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Focus on landless farmer, deprived tribal – not Maoist-Naxalite


Peasants and tribals who have lost lands in the last 800 years, that they owned earlier, are now being used by Maoists for a power grab..

Hot air will not help any more  |  Cartoon by Ajit Ninan; source & courtesy - indiatimes.com  |  Click for image.

Hot air will not help any more | Cartoon by Ajit Ninan; source & courtesy – indiatimes.com | Click for image.

Recovering from a heart ailment in January 1965, a little-known communist activist in a small town at the foothills of the Himalayas propounded the first of his eight theses for an armed struggle. Written in the backdrop of the 1964 split in the communist movement, worsening food crisis and a radical mood in Europe, Latin America and much of Asia, Charu Mazumdar’s documents laid the foundation of what would constitute the severest internal security challenge to India almost halfa-century down the line.

Had North Block cared to trace the genesis of the ultra-Left insurgency, they would have found that much of the Maoist mayhem closely followed Mazumdar’s script. The rare documents seem to have provided the guidelines to the Maoists for their recent strikes.

His first thesis, completed on January 28, 1965, instructed the communist cadre to set up secret and armed ‘activist groups’ in rural areas. The second thesis called for creating ‘liberated zones’ where ‘class enemies’ had been eliminated. The next paper gave a direct call for taking to arms to liberate more and more areas. The fourth paper emphasises on clandestine organisation to wage the armed struggle. In the fifth document, he asked the Maoist cadre—at that time a breakaway faction from the CPM—to be armed, to set up secret units and politicise the followers. Even before he could complete the fifth thesis, Mazumdar was arrested in September 1965. In the sixth thesis, he rejected the system of parliamentary democracy and criticised the conventional Left’s practice of organising strikes in industry. In his last two documents, he recognized the importance of drafting the students and youths from middle-class homes for ‘revolutionary’ activity, called for concentrating on rural areas. (via Charu’s theses – Naxals’ driving force).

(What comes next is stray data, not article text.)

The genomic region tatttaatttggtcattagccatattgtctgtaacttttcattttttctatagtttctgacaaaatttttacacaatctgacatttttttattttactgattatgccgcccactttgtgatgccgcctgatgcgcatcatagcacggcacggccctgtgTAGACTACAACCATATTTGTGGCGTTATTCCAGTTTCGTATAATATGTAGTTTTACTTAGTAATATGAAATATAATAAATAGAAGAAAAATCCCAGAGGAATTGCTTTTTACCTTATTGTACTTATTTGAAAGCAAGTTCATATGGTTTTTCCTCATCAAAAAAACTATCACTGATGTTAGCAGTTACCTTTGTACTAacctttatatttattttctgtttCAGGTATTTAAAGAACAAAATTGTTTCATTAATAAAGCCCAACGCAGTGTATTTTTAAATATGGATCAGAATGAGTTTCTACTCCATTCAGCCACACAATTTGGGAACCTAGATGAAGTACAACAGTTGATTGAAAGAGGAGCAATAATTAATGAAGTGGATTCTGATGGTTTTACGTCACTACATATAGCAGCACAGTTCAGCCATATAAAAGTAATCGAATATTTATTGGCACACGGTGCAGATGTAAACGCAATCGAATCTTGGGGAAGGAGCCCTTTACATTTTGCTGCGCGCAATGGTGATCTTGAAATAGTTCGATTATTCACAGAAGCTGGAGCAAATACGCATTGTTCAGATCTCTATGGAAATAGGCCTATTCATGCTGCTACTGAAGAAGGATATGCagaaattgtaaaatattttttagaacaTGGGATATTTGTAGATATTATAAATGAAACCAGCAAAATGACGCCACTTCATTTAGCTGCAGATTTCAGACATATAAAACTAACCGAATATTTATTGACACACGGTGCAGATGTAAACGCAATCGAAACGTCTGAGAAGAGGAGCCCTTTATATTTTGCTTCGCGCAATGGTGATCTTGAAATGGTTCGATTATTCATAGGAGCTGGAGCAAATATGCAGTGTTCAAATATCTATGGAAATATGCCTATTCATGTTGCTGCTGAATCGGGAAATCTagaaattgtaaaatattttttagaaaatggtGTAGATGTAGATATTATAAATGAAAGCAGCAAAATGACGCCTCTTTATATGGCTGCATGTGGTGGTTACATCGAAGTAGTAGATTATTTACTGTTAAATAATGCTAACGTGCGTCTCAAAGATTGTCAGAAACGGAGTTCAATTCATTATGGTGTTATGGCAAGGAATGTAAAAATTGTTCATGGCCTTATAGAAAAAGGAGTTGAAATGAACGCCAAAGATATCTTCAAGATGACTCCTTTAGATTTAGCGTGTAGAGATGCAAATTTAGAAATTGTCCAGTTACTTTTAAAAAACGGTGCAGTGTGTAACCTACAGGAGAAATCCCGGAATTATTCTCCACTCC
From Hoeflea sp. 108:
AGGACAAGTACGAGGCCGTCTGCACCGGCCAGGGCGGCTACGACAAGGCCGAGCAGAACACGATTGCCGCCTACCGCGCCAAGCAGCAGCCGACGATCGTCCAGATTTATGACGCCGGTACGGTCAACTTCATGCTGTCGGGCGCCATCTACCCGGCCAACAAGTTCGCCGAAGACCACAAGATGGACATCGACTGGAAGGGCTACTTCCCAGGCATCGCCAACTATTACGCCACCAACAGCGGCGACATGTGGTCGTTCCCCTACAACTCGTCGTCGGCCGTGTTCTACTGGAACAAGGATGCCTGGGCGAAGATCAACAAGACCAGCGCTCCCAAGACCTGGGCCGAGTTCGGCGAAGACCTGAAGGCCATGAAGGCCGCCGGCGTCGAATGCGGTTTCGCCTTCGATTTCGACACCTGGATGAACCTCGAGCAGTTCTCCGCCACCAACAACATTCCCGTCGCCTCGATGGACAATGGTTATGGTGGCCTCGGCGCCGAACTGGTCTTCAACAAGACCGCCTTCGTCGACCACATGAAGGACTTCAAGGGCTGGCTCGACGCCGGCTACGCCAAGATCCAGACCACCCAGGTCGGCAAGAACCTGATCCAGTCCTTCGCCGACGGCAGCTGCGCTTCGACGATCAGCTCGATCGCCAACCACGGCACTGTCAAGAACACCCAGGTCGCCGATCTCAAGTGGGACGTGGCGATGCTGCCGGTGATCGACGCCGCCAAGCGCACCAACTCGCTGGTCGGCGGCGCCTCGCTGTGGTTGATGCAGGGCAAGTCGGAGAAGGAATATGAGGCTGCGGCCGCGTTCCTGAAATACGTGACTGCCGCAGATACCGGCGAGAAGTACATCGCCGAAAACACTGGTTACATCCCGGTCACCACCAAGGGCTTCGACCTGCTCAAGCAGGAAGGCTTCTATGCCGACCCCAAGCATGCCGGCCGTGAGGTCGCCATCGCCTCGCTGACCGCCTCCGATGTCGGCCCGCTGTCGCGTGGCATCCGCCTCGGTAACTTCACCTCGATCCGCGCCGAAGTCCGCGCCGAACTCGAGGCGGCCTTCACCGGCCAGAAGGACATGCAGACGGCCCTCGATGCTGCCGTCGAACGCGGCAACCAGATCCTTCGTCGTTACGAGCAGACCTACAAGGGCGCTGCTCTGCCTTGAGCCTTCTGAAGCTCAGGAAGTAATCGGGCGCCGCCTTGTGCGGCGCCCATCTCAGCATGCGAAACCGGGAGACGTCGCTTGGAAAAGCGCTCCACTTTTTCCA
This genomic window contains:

Sloganeering can't solve this problem!  |  Cartoon by Ajit Ninan; source & courtesy - indiatimes.com  |  Click for image.

Sloganeering can’t solve this problem! | Cartoon by Ajit Ninan; source & courtesy – indiatimes.com | Click for image.

The Maoist red herring

The Naxalites-Maoists have hijacked the tribal peasant efforts to reclaim land usurped by (mainly) the Islamic and the British rulers in India. What the peasant and the tribal want is undisputed property right – the very thing that Marxists want to destroy. Like they demonstrated in Nandigram, West Bengal, when prime fertile land was taken away from farmers and handed over for ‘development.’

West Bengal should be an eye opener

What the Marxists want is complete control over the (at least) economic lives of the tribal and peasants – like we have seen in West Bengal. Marx himself thought that peasants were like a ‘sack of potatoes.’ The Maoists-Naxalite are stepping into the vacuum created by the Indian State – by a simple expedient of ‘aligning’ with the tribal and farmers against a ‘common enemy’!

It is the Indian State and polity which has done nothing for years – except trample on the property rights of the Indian peasants and tribal. From West Bengal to Orissa, from MP to Andhra Pradesh!

The Indian State has lost sight of rthe problem!

The Indian State has lost sight of the problem!

From Stalinist Russia in British arms

Fleeing from Stalinist Russia, after his arrival in India, MN Roy became a useful tool in British hands. It would do well to remember how the British and the Communists (like MN Roy) supported each other. It was the CPI that fathered some of these movements just before and after Indian independence. Starting with actions in  the then Travancore and the Nizam State and in Travancore. MN Roy’s understanding of Indian history is completely clear, when he wrote,

“The Mohammedan power was consolidated in India not so much by the valour of the invaders’ arms as owing to the propagation of the Islamic faith and the progressive significance of Islamic laws.

The Indian Government, by marshalling the might of the State against the Maoist-Naxal is possibly again losing sight of the real problem.

The landless Indian farmer and the deprived Indian tribal!

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